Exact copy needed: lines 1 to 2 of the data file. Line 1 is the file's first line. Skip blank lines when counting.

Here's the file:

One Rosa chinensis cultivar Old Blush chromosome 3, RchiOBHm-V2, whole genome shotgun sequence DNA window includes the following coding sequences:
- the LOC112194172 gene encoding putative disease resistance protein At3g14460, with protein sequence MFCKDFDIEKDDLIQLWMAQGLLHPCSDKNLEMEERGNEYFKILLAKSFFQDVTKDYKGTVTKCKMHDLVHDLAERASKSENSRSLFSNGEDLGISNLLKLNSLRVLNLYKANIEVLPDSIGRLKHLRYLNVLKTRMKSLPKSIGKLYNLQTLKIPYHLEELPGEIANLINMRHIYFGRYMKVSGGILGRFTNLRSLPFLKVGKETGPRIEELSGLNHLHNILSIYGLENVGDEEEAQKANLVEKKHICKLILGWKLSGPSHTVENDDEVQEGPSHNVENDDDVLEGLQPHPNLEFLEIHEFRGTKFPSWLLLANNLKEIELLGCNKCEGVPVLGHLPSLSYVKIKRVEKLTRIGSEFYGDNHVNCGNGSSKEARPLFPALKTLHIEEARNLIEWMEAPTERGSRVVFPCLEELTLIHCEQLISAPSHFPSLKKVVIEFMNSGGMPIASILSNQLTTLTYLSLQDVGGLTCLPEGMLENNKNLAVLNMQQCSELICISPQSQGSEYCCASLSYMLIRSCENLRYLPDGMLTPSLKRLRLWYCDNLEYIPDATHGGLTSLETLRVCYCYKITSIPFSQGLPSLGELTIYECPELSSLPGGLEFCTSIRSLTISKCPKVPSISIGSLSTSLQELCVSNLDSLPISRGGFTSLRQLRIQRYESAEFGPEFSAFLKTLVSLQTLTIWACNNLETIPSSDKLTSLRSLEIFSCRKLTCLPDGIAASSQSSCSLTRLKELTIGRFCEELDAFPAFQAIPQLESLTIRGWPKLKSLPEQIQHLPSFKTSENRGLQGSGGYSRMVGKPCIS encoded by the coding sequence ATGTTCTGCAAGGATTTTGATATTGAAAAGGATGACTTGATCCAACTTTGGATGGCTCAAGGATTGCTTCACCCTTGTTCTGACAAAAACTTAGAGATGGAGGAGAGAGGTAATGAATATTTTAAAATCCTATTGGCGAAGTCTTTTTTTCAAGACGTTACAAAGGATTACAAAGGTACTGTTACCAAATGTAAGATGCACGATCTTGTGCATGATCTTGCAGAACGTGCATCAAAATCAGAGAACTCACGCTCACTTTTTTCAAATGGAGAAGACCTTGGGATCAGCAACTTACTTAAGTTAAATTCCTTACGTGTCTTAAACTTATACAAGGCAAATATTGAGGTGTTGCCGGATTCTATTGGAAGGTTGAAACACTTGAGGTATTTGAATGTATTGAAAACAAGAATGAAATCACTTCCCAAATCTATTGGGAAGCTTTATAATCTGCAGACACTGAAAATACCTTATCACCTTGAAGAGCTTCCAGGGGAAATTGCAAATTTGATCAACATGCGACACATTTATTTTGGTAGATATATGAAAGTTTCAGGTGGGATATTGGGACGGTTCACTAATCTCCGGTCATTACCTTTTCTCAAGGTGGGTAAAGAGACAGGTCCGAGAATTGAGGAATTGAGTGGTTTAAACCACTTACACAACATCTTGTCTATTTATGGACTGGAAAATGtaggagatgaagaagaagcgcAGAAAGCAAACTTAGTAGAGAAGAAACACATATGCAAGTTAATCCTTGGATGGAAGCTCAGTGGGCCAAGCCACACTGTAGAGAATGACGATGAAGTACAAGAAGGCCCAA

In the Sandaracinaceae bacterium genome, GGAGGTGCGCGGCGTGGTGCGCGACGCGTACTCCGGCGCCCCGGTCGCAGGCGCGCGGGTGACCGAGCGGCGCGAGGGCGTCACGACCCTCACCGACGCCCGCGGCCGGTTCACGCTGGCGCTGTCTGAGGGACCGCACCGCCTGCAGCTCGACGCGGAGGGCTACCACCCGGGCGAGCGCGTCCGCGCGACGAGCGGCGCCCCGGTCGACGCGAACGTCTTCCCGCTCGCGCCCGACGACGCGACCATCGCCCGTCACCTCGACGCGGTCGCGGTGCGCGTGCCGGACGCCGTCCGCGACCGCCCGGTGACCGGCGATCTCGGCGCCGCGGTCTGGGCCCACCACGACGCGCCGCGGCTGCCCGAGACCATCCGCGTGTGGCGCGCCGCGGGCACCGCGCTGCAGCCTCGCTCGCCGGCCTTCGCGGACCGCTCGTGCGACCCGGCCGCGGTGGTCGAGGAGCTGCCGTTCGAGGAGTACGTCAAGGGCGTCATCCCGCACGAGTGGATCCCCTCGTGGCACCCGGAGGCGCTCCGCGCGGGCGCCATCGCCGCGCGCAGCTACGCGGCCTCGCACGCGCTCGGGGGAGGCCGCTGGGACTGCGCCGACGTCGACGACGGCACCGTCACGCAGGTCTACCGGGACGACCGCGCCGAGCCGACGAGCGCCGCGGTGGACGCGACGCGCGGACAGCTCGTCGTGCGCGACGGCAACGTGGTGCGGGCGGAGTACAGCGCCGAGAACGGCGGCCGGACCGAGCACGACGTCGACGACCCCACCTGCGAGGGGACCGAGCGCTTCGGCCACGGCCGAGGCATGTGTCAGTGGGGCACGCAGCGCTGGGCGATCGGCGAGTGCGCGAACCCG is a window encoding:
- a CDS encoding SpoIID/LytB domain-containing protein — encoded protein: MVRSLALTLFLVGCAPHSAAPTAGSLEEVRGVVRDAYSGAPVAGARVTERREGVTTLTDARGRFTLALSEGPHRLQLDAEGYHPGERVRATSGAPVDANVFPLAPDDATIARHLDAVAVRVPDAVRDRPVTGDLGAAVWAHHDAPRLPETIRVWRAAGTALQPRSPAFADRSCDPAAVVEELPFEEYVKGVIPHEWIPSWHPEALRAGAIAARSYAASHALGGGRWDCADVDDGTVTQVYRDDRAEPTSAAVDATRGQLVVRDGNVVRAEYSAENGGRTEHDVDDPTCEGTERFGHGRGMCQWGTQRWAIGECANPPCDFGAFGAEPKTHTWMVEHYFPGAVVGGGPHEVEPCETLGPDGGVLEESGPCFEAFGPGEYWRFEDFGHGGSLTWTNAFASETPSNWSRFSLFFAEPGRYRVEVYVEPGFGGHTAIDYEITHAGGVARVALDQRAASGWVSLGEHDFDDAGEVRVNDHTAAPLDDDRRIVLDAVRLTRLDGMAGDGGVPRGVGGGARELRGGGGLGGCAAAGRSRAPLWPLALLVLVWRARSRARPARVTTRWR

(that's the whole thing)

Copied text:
One Rosa chinensis cultivar Old Blush chromosome 3, RchiOBHm-V2, whole genome shotgun sequence DNA window includes the following coding sequences:
- the LOC112194172 gene encoding putative disease resistance protein At3g14460, with protein sequence MFCKDFDIEKDDLIQLWMAQGLLHPCSDKNLEMEERGNEYFKILLAKSFFQDVTKDYKGTVTKCKMHDLVHDLAERASKSENSRSLFSNGEDLGISNLLKLNSLRVLNLYKANIEVLPDSIGRLKHLRYLNVLKTRMKSLPKSIGKLYNLQTLKIPYHLEELPGEIANLINMRHIYFGRYMKVSGGILGRFTNLRSLPFLKVGKETGPRIEELSGLNHLHNILSIYGLENVGDEEEAQKANLVEKKHICKLILGWKLSGPSHTVENDDEVQEGPSHNVENDDDVLEGLQPHPNLEFLEIHEFRGTKFPSWLLLANNLKEIELLGCNKCEGVPVLGHLPSLSYVKIKRVEKLTRIGSEFYGDNHVNCGNGSSKEARPLFPALKTLHIEEARNLIEWMEAPTERGSRVVFPCLEELTLIHCEQLISAPSHFPSLKKVVIEFMNSGGMPIASILSNQLTTLTYLSLQDVGGLTCLPEGMLENNKNLAVLNMQQCSELICISPQSQGSEYCCASLSYMLIRSCENLRYLPDGMLTPSLKRLRLWYCDNLEYIPDATHGGLTSLETLRVCYCYKITSIPFSQGLPSLGELTIYECPELSSLPGGLEFCTSIRSLTISKCPKVPSISIGSLSTSLQELCVSNLDSLPISRGGFTSLRQLRIQRYESAEFGPEFSAFLKTLVSLQTLTIWACNNLETIPSSDKLTSLRSLEIFSCRKLTCLPDGIAASSQSSCSLTRLKELTIGRFCEELDAFPAFQAIPQLESLTIRGWPKLKSLPEQIQHLPSFKTSENRGLQGSGGYSRMVGKPCIS encoded by the coding sequence ATGTTCTGCAAGGATTTTGATATTGAAAAGGATGACTTGATCCAACTTTGGATGGCTCAAGGATTGCTTCACCCTTGTTCTGACAAAAACTTAGAGATGGAGGAGAGAGGTAATGAATATTTTAAAATCCTATTGGCGAAGTCTTTTTTTCAAGACGTTACAAAGGATTACAAAGGTACTGTTACCAAATGTAAGATGCACGATCTTGTGCATGATCTTGCAGAACGTGCATCAAAATCAGAGAACTCACGCTCACTTTTTTCAAATGGAGAAGACCTTGGGATCAGCAACTTACTTAAGTTAAATTCCTTACGTGTCTTAAACTTATACAAGGCAAATATTGAGGTGTTGCCGGATTCTATTGGAAGGTTGAAACACTTGAGGTATTTGAATGTATTGAAAACAAGAATGAAATCACTTCCCAAATCTATTGGGAAGCTTTATAATCTGCAGACACTGAAAATACCTTATCACCTTGAAGAGCTTCCAGGGGAAATTGCAAATTTGATCAACATGCGACACATTTATTTTGGTAGATATATGAAAGTTTCAGGTGGGATATTGGGACGGTTCACTAATCTCCGGTCATTACCTTTTCTCAAGGTGGGTAAAGAGACAGGTCCGAGAATTGAGGAATTGAGTGGTTTAAACCACTTACACAACATCTTGTCTATTTATGGACTGGAAAATGtaggagatgaagaagaagcgcAGAAAGCAAACTTAGTAGAGAAGAAACACATATGCAAGTTAATCCTTGGATGGAAGCTCAGTGGGCCAAGCCACACTGTAGAGAATGACGATGAAGTACAAGAAGGCCCAA